The European Chemicals Agency (ECHA), an agency of the EU, announced on January 13 that it has officially received a proposal from the national authorities of Denmark, Germany, the Netherlands, Norway and Sweden to restrict per- and polyfluoroalkyl substances (PFASs) under REACH (Registration, Evaluation, Authorisation and Restriction of Chemicals), the EU’s chemicals regulation.
ECHA will publish the detailed proposal, which it called “one of the broadest in the EU’s history” – and could have significant ramifications for the cooling and heating industry – on February 7, 2023.
PFAS – called “forever chemicals” because of their durability in nature – are associated with a wide range of household products and have been linked to adverse human health outcomes.
The restriction proposal comes after the five authorities “found risks in the manufacture, placement on the market and use of PFASs that are not adequately controlled and need to be addressed throughout the EU and the European Economic Area,” said ECHA in its announcement.
In July 2021 the five countries announced their intention to submit the proposal by July 2022, but the submission was delayed until now.
Notably, the PFAS chemicals in the submission include some HFC and HFO refrigerants as well as trifluoroacetic acid (TFA), an atmospheric degradation product of HFO-1234yf and other f-gases. These f-gases and TFA are considered to be part of the PFAS category by the Organisation for Economic Co-operation and Development (OECD), though not by the U.S. Environmental Protection Agency (EPA).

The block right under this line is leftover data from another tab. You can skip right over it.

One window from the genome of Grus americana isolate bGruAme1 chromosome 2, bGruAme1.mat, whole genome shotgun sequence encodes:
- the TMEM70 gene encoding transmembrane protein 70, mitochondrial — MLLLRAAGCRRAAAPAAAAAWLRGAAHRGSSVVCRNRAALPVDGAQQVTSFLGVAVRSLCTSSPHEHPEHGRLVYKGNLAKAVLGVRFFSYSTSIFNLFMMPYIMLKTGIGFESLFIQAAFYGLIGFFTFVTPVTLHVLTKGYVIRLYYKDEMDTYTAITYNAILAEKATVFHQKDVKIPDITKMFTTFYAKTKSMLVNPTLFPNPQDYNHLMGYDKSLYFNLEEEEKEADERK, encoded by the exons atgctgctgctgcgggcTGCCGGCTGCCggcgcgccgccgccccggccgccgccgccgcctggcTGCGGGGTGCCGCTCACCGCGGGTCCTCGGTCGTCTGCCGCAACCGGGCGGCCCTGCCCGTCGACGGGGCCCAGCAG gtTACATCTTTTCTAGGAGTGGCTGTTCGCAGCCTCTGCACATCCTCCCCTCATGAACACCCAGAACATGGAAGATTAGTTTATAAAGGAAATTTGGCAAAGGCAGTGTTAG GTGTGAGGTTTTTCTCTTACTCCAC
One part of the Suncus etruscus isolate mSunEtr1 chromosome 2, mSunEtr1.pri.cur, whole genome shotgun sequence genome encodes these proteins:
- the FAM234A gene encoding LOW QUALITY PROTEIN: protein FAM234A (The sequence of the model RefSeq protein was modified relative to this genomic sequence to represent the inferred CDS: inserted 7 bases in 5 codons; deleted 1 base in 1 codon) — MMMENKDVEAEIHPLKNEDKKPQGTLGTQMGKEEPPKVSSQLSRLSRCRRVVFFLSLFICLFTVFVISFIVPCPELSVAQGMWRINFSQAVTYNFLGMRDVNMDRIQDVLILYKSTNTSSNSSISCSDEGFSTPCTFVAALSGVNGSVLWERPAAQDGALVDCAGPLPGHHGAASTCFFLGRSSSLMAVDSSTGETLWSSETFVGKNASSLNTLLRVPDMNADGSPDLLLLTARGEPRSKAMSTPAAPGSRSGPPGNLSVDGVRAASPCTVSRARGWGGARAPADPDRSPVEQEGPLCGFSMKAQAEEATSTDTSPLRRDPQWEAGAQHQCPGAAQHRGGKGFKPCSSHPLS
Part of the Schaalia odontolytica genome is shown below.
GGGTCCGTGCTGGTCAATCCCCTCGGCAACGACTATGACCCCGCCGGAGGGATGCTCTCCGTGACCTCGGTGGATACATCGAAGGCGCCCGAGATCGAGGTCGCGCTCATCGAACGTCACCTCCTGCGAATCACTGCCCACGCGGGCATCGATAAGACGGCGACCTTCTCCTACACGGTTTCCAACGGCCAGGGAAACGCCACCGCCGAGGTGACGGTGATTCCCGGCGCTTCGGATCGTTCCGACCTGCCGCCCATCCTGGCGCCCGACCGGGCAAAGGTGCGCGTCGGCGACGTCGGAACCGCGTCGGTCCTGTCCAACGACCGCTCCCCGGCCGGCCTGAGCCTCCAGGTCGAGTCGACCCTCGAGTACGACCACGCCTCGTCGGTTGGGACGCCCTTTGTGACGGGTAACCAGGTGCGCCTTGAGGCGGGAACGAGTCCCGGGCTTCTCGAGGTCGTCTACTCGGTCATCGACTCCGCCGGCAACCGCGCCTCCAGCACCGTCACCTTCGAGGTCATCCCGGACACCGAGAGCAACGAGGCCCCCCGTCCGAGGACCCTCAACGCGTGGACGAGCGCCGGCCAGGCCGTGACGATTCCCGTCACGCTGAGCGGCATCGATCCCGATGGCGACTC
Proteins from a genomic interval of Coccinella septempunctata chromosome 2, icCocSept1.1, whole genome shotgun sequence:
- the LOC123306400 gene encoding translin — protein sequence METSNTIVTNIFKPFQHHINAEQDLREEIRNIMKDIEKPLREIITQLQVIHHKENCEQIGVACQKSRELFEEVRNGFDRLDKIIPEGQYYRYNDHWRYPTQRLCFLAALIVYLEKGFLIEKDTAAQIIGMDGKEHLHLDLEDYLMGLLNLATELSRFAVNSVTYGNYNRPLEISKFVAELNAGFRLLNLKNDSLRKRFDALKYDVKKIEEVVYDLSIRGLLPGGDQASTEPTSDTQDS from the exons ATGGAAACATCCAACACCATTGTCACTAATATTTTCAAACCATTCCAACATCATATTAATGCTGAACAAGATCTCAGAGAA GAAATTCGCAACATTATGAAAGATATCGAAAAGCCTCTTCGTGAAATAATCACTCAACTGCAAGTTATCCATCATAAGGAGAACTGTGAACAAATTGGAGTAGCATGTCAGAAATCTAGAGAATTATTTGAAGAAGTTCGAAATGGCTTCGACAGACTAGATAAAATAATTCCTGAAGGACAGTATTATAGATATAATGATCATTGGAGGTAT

ECHA will run the required administrative checks before the proposed restriction and supporting documents are made available onFebruary 7. On the same day, the national authorities will host a hybrid media event in Brussels from 11:00 to 12:30 (CET).
Over the past three years, the five national authorities have investigated different PFASs, their uses and the risks they may pose to people and the environment. They held two public consultations to gather evidence on the use of these substances and examined all information received.
ECHA’s scientific committees for Risk Assessment (RAC) and for Socio-Economic Analysis (SEAC) will check that the proposed restriction meets the legal requirements of REACH in their meetings in March 2023. If it does, the committees will begin their scientific evaluation of the proposal.
A six-month consultation is planned to start on March 22, 2023. An online information session will be organized on April 5, 2023 to explain the restriction process and help those interested in participating in the consultation.
The opinions of RAC and SEAC are normally ready within 12 months of the start of the scientific evaluation, in accordance with REACH. However, in view of the “complexity of the proposal and the extent of information that is expected from the consultation,” the committees may need more time to finalize their opinions, ECHA said.
Once the opinions are adopted, they are sent to the European Commission, which together with the EU Member States will then decide on a potential restriction.
Five European Countries “found risks in the manufacture, placement on the market and use of PFASs that are not adequately controlled and need to be addressed throughout the EU and the European Economic Area.”:ECHA